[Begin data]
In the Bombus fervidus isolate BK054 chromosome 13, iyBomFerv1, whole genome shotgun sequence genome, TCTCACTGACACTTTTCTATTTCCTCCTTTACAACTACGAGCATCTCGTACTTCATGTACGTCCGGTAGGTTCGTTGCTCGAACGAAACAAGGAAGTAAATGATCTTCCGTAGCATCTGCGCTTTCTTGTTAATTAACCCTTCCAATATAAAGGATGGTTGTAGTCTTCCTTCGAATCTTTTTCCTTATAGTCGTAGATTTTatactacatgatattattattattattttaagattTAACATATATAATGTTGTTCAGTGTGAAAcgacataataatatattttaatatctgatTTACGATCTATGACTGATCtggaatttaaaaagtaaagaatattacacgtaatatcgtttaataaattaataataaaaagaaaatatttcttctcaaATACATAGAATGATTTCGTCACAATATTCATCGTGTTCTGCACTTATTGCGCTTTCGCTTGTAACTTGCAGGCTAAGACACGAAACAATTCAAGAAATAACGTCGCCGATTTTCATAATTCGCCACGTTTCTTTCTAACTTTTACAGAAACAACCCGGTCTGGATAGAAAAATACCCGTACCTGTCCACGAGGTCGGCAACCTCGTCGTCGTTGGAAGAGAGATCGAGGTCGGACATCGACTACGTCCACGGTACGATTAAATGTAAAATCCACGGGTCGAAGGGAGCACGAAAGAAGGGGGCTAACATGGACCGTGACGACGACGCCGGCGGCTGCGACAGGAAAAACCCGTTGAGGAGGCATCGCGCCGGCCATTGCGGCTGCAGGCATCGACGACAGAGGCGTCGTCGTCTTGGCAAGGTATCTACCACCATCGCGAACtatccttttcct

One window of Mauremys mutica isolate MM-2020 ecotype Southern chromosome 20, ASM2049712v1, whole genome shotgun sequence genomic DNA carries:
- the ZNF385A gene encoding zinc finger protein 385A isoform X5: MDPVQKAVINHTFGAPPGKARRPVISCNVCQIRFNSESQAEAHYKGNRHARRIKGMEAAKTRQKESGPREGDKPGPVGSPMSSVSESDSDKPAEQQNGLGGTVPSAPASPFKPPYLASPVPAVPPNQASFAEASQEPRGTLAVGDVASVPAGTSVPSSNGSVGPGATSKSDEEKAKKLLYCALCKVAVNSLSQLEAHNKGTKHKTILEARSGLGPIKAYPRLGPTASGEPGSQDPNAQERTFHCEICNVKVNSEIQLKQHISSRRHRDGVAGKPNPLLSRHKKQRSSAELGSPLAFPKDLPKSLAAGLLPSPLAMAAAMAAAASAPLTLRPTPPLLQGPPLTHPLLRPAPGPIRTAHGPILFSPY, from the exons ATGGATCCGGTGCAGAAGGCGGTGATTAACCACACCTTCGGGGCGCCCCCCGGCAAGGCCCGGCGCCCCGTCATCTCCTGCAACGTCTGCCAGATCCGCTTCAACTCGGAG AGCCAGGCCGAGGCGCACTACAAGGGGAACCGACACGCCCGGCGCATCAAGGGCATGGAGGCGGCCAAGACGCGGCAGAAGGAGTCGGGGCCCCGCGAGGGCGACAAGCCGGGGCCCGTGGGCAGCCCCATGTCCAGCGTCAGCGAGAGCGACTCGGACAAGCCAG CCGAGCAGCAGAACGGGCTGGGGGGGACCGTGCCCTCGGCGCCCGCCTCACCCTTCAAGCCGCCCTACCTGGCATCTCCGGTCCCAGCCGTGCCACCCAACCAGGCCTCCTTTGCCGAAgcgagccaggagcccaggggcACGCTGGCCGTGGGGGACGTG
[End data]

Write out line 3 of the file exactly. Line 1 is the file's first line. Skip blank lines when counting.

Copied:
- the ZNF385A gene encoding zinc finger protein 385A isoform X5: MDPVQKAVINHTFGAPPGKARRPVISCNVCQIRFNSESQAEAHYKGNRHARRIKGMEAAKTRQKESGPREGDKPGPVGSPMSSVSESDSDKPAEQQNGLGGTVPSAPASPFKPPYLASPVPAVPPNQASFAEASQEPRGTLAVGDVASVPAGTSVPSSNGSVGPGATSKSDEEKAKKLLYCALCKVAVNSLSQLEAHNKGTKHKTILEARSGLGPIKAYPRLGPTASGEPGSQDPNAQERTFHCEICNVKVNSEIQLKQHISSRRHRDGVAGKPNPLLSRHKKQRSSAELGSPLAFPKDLPKSLAAGLLPSPLAMAAAMAAAASAPLTLRPTPPLLQGPPLTHPLLRPAPGPIRTAHGPILFSPY, from the exons ATGGATCCGGTGCAGAAGGCGGTGATTAACCACACCTTCGGGGCGCCCCCCGGCAAGGCCCGGCGCCCCGTCATCTCCTGCAACGTCTGCCAGATCCGCTTCAACTCGGAG AGCCAGGCCGAGGCGCACTACAAGGGGAACCGACACGCCCGGCGCATCAAGGGCATGGAGGCGGCCAAGACGCGGCAGAAGGAGTCGGGGCCCCGCGAGGGCGACAAGCCGGGGCCCGTGGGCAGCCCCATGTCCAGCGTCAGCGAGAGCGACTCGGACAAGCCAG CCGAGCAGCAGAACGGGCTGGGGGGGACCGTGCCCTCGGCGCCCGCCTCACCCTTCAAGCCGCCCTACCTGGCATCTCCGGTCCCAGCCGTGCCACCCAACCAGGCCTCCTTTGCCGAAgcgagccaggagcccaggggcACGCTGGCCGTGGGGGACGTG